While wolf supporters in Idaho repeatedly speak out against these double standards for wolves, Idaho officials argue that wolves must be aggressively managed because hunters and ranchers demand it. We hear their demands at nearly every IDFG public meeting and counter those with peer-reviewed science to best protect livestock and their own hunting statistics. Despite the anti-wolf rhetoric that wolves are “wiping out” elk herds, as many hunters claim, IDFG reports elk populations have increased to historic high numbers statewide in recent years despite the return of wolves.

And why should this surprise us? Evidence shows elk herds living with wolves (compared to those before wolves were reintroduced) have lower rates of some diseases, likely due to wolves hunting the weakest elk. With strong herds at sustainable numbers, it is clear that wolves and elk belong together and always have.

Another argument for killing wolves — conflict with livestock — is also steeped in misinformation. While there are more than 2 million cattle and over 200,000 sheep in Idaho, wolves only kill a few hundred livestock statewide annually. More livestock are killed by domestic dogs and preventable disease than by wolves. Many ranchers successfully minimize problems with wolves by proactively adopting improved livestock management strategies and utilizing conflict deterrence tools. Unfortunately, these ranchers receive far less support from Idaho wildlife managers than those relying on archaic taxpayer-funded wolf killing programs. Clearly, wolves are not a serious threat to the state’s livestock industry.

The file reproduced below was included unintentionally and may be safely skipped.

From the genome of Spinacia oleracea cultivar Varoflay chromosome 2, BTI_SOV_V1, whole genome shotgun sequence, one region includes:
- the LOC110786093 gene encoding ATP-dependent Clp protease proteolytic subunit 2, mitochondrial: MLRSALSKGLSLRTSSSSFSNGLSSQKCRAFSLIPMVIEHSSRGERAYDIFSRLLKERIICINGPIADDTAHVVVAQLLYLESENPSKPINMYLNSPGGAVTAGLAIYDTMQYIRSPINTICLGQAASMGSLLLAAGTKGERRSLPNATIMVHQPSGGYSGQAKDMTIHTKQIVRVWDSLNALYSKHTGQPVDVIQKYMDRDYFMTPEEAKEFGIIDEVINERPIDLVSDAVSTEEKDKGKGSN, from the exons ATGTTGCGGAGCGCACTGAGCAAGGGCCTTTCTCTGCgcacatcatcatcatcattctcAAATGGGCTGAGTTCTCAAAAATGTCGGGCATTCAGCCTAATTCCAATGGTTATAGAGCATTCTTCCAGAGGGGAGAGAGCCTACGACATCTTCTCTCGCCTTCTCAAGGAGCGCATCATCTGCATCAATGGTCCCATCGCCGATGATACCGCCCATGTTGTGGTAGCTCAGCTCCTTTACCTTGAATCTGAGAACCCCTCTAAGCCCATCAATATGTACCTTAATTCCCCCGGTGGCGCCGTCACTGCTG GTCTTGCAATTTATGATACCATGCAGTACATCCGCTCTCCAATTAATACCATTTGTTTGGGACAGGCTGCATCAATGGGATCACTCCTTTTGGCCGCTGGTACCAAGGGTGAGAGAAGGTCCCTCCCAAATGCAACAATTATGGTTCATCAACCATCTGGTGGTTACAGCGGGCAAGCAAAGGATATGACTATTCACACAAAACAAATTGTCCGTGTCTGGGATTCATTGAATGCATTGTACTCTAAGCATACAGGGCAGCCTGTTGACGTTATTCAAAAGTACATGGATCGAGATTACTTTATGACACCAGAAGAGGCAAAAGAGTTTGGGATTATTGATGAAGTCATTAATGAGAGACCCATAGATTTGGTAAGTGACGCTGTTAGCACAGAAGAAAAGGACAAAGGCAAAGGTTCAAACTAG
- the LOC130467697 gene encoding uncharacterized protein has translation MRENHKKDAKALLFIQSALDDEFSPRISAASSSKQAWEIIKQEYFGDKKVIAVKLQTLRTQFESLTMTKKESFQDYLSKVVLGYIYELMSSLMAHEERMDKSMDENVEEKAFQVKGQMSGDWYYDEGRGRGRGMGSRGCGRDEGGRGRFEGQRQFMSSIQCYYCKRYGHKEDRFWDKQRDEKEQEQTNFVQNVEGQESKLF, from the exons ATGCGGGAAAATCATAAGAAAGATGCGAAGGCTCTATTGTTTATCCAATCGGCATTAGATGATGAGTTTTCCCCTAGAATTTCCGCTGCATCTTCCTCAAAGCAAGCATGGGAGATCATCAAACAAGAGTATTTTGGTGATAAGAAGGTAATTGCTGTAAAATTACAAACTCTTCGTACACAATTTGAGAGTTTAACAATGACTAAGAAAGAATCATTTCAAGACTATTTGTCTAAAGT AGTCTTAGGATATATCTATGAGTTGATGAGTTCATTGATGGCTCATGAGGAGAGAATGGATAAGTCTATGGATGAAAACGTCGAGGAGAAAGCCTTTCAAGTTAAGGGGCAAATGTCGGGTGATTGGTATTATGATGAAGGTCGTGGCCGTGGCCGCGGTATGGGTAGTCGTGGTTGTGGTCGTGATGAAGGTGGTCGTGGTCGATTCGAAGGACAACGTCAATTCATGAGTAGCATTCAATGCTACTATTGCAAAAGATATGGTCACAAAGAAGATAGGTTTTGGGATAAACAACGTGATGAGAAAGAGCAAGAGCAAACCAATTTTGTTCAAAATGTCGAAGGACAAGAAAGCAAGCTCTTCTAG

Rather than address the dominant issues threatening elk and livestock — disease, inadequate livestock husbandry and mismanagement of public lands, to name a few — vocal Idaho anti-wolf groups are using “big, bad wolf” propaganda to scapegoat wolves. This misplaced hatred has found a victim that cannot speak for itself and cannot escape traps, snares and helicopters. A brutal part of our state history is recurring while wolf-haters cheer them on. And now with renewed attempts by the Trump administration and some in Congress to remove all federal protection for wolves across the country, more wolves may become victims of archaic and brutal predator management, the very reason they once were afforded federal protection.

There is still time to speak out against national wolf delisting by adding your public comments here or here by July 15, 2019. Wolves are intelligent, closely bonded animals who play a vital role in nature. We need them more than ever to preserve biodiversity, strengthen ecosystems and reduce disease. They deserve our compassion, respect and legitimate efforts to coexist with them in the remaining places wild enough for wolves to roam.

By Suzanne Stone

Suzanne Asha Stone has worked in wolf restoration in the northern Rockies since 1988. Over the last 20 years, she has managed Defenders of Wildlife’s wolf conservation programs starting in Idaho, Montana, and Wyoming and now in Oregon and Washington as wolves expanded their range. She is the lead author of “Adaptive Use of Nonlethal Strategies for Minimizing Wolf- Sheep Conflict in Idaho” and “Livestock and Wolves: A Guide to Nonlethal Tools and Methods to Reduce Conflicts.” Today, she works with livestock owners and wildlife managers to devise and implement nonlethal coexistence strategies to reduce wolf and livestock conflicts both in the western USA and internationally. You can find her on Facebook and Twitter.